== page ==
A Good, Healthy, Negative Attitude?
Over the course of a year, as an agent, I’ll look at a couple thousand submissions out of which I can only take a handful. Most agents and editors face that kind of numbers. To narrow it down, we aren’t looking for something that is good enough, we are looking for something that is exceptional, and something that is ready to go. We aren’t inclined to overlook a lot of format errors, grammatical errors, people that blatantly ignore submission guidelines and all that sort of thing.
No, when I send something to an editor I want to assume he will get to it late Friday afternoon after a hard day. His mind is already on going to the lake and reading another submission is the last thing he wants to do, but it’s too early to leave and he has time to kiss off one or two more. He doesn’t want to read it, knows the odds are that it isn’t one that will survive to the “ask for a full read” pile, and just plans to read far enough to toss it in the “send a rejection” pile with a clear conscience.
I assume that is the guy I am sending a submission to and I have less than 30 seconds to hook him into reading and 3 minutes to keep him reading. My job is to pull him in, keep him in, pass test after test until I end up being one of those few on his desk that he actually has interest in and wants to read more. My mantra is “publishing is not a selection process, it is a survival process,” and that survival is not up to them, it is up to us.
It does no good to get mad at an agent or editor if they fail to connect with our work. It isn’t their job to like it; it’s our job to make them like it. I ask for no hard copy submissions, I like to run a paperless office as much as I can, so when that envelope comes in the mail it is thrown aside in favor of the people who are doing what I asked them to do. When I open an email submission and it is a bunch of files instead of a single, professional proposal that I could see myself using to interest an editor, the same thing happens. It’s about passing tests and moving on and these people failed the very first test. I’ll probably look at them sometime anyway . . . or not.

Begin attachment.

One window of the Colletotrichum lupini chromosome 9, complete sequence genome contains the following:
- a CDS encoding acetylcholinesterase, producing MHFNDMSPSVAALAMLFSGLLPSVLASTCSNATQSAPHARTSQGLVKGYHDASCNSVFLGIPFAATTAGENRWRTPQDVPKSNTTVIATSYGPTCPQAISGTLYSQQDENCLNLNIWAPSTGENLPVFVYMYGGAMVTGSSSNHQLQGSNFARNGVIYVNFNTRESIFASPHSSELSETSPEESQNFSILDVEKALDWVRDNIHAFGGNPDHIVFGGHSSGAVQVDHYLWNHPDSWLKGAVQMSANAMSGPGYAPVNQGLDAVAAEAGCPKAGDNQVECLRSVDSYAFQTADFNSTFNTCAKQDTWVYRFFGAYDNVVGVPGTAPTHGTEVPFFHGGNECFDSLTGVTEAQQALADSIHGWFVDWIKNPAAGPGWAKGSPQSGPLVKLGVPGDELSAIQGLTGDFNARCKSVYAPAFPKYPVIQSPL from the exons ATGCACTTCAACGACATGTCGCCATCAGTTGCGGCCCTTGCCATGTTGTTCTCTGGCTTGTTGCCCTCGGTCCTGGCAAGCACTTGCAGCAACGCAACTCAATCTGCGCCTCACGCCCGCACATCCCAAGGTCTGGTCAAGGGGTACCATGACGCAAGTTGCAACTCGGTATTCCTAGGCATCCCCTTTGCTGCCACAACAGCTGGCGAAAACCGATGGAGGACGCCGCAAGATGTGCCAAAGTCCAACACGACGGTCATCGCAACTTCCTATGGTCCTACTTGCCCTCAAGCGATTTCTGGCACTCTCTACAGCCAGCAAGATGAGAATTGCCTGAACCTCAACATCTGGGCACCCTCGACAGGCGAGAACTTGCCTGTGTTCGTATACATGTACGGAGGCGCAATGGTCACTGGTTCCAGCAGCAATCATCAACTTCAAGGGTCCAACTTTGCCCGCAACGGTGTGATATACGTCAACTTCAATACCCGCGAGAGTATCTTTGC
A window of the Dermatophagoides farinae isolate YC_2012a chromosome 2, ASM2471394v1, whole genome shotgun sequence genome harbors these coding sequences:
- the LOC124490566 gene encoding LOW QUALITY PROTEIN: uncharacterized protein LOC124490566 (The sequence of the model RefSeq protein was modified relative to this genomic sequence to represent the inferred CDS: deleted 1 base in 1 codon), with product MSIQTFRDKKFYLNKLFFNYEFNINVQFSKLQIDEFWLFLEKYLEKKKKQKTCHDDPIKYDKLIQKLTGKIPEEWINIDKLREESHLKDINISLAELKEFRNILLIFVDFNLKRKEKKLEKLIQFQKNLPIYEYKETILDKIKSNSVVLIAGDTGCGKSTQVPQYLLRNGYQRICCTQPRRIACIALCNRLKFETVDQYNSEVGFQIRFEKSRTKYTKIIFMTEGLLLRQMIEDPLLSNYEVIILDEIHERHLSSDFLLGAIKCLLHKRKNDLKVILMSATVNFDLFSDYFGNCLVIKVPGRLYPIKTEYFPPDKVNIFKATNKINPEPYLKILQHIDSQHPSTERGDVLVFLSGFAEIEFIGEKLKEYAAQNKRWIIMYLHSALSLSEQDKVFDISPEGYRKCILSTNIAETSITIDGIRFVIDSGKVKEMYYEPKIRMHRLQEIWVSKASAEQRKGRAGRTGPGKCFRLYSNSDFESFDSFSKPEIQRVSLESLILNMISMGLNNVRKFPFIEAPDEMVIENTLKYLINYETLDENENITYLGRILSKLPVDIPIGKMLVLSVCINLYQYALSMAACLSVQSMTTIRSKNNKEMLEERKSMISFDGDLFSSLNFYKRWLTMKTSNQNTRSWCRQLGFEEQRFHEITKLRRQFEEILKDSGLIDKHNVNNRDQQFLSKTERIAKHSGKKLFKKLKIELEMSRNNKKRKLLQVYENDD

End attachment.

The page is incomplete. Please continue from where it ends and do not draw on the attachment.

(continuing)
This evaluation goes on test by test until we survive our way to the end. Now it isn’t about tests, it’s about the best writing, and that’s where I want decisions to be made, on the basis of the writing, on the fit of the product to the publishing house. It can still lose out even then, of course. Maybe that editor is reading a dozen manuscripts for a single open publishing slot. But the author who has made it this far is in the 15% that is really in the game.
So a good, healthy, negative attitude can help us survive. I’m still an optimist at heart. I believe the best is going to happen, but only if I look at the reality of the situation and take appropriate steps to make it happen. This is not the place for rose-colored glasses. “The obstacles don’t matter, my writing is so good that it will rise above it.” It is all about the writing in the final analysis, and the best thing we can do to be published is to write an exceptional book. But if we don’t take care of business too, we may not get far enough in the process for the writing to come into play.
This is not the part of the business that we want to do. After all, we want to write, not do business. But it has to be done or we may find ourselves writing in vain.